According to another aspect of the invention, the upright floating stability of the lounge chair is improved by extension portions of the buoyant arm cushions that project aft of the chair seat, substantially overlapping the opposite end portions of the bolster block. The upright floating stability of the lounge chair is also improved by a seat frame assembly including left and right seat frame segments each including an angled connecting portion attached to a central seat frame segment. The angled connecting portions slope downwardly relative to the seat frame segments, whereby the buoyant cushions in combination with the seat frame segments form a leg support section that slopes downwardly relative to the chair seat and buoyant arm cushions.

The floating stability of the lounge chair is further improved by buoyant arm rest cushions which are mounted on top of the left arm and right arm support cushions. The arm rest cushions extend aft of the seat frame/back frame pivotal clutch union, substantially in flush alignment with the bolster block when the seat back is set in the upright lounging position.

BRIEF DESCRIPTION OF THE DRAWINGS

The accompanying drawing is incorporated into and forms a part of the specification to illustrate the preferred embodiments of the present invention. Various advantages and features of the invention will be understood from the following detailed description taken in connection with the appended claims and with reference to the attached drawing figures in which:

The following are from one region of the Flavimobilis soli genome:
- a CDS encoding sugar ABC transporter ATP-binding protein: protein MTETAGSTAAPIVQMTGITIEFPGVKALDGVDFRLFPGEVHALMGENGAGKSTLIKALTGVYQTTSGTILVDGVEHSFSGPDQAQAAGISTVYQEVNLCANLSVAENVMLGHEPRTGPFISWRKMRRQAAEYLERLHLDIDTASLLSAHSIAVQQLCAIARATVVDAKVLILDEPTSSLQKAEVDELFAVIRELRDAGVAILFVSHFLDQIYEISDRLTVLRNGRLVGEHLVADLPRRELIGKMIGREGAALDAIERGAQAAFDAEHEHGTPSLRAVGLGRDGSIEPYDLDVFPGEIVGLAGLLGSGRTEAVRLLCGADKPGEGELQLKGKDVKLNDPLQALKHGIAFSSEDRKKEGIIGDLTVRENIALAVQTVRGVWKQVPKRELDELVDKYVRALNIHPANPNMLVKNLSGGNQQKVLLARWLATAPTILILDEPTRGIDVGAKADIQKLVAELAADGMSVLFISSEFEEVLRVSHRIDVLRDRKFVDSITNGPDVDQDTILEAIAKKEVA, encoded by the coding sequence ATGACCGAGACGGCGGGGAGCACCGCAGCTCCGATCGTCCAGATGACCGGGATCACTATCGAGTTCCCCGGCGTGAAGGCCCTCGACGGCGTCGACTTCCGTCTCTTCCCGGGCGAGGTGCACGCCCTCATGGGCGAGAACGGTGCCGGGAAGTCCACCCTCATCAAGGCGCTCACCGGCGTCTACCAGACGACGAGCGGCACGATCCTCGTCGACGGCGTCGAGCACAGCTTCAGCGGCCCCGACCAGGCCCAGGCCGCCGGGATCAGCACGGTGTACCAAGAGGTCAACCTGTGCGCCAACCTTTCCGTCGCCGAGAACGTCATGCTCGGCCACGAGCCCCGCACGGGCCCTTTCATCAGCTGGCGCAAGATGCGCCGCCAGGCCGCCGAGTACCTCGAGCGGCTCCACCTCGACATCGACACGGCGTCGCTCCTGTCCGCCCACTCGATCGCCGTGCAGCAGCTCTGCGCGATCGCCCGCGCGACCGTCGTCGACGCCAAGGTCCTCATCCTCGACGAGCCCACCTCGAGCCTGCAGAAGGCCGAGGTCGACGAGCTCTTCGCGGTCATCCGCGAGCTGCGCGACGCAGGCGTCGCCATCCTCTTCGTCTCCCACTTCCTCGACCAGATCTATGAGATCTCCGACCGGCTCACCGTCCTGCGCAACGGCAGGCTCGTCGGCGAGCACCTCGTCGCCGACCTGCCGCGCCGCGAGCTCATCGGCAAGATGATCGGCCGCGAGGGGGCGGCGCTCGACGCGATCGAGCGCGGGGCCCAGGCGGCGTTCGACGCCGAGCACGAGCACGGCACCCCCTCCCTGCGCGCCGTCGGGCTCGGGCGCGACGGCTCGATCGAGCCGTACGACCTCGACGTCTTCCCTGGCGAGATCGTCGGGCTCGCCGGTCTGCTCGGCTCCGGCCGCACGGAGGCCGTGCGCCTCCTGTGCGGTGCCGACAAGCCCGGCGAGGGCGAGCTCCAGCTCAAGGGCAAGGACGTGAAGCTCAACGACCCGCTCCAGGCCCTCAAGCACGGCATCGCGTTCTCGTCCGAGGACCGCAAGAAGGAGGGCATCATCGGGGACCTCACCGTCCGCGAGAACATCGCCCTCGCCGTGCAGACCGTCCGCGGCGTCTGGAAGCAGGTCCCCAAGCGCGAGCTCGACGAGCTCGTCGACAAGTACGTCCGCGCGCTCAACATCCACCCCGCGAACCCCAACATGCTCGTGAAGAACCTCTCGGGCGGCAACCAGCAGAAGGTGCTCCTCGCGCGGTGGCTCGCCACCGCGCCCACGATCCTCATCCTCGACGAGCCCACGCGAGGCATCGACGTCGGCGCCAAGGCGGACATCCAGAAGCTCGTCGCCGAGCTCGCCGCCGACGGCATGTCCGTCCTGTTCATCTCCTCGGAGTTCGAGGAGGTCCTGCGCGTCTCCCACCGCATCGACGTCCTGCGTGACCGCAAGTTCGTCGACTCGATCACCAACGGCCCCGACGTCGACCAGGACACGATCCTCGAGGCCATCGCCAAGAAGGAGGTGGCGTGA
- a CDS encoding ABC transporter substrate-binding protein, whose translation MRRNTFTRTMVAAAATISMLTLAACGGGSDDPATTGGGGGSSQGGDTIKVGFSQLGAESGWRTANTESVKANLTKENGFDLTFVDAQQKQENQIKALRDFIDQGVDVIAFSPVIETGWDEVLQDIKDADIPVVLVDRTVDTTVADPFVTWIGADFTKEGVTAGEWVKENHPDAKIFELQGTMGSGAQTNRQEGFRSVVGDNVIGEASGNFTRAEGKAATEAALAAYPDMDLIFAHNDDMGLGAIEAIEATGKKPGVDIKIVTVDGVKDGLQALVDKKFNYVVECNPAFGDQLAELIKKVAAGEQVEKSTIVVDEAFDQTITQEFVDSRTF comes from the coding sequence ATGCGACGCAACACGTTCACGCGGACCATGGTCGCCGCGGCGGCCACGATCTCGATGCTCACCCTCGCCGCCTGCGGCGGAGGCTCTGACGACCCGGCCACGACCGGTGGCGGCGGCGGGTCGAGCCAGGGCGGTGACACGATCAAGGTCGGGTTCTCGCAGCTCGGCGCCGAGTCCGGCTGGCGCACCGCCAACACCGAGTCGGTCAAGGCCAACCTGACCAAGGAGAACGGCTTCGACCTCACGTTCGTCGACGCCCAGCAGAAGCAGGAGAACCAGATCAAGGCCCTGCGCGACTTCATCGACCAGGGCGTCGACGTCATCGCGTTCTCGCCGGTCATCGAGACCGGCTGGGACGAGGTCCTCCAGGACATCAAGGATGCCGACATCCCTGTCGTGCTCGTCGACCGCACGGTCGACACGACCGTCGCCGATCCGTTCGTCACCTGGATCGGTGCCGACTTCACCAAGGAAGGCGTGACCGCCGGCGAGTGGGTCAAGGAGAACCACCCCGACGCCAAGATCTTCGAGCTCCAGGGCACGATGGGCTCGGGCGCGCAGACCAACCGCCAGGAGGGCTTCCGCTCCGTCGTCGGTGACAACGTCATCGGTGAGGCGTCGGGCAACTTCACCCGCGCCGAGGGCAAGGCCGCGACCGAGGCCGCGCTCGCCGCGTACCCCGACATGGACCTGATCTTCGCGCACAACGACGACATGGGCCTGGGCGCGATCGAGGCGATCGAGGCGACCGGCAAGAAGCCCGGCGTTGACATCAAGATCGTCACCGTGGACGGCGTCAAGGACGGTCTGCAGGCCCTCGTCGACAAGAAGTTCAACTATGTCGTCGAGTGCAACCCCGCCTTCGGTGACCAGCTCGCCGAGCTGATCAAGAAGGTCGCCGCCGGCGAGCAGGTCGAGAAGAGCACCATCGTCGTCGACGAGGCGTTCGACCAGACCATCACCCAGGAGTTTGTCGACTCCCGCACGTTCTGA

FIG. 1 is perspective view of a buoyant lounge chair constructed according to the preferred embodiment of the present invention;

FIG. 2 is a perspective view thereof showing interconnected rigid frame members including a pivotally coupled back frame collectively forming an open chair frame;

FIG. 3 is a perspective view showing first and second layers of buoyant cushion material secured together in overlapping relation, with the seat frame and back frame of the chair being sandwiched between the buoyant layers, the top layer forming a continuous body support surface that transitions through the pivotal union between the seat frame and the back frame;

FIG. 4 is a perspective view of a portion of the seat frame, showing a threaded coupling nut welded onto a central seat frame segment;

FIG. 5 is a perspective view similar to FIG. 3, showing the assembly of buoyant arm support cushions onto the left and right arm frames;

FIG. 6 is a rear perspective view of the buoyant lounge chair showing a bolster frame sandwiched between a pair of buoyant cushions;

FIG. 7 is a rear elevational view of the buoyant lounge chair shown in FIG. 1;

FIG. 8 is a perspective view of the open chair frame of FIG. 2 with the pivotal back frame in the extended, fully reclining (body float) position;

FIG. 9 is a perspective view of the open chair frame of FIG. 2, showing the back frame in the folded, minimum profile (storage/shipping) position;

FIG. 10 is a perspective view of the fully assembled buoyant lounge chair of FIG. 1 with the back unfolded to the fully reclining (body float) position;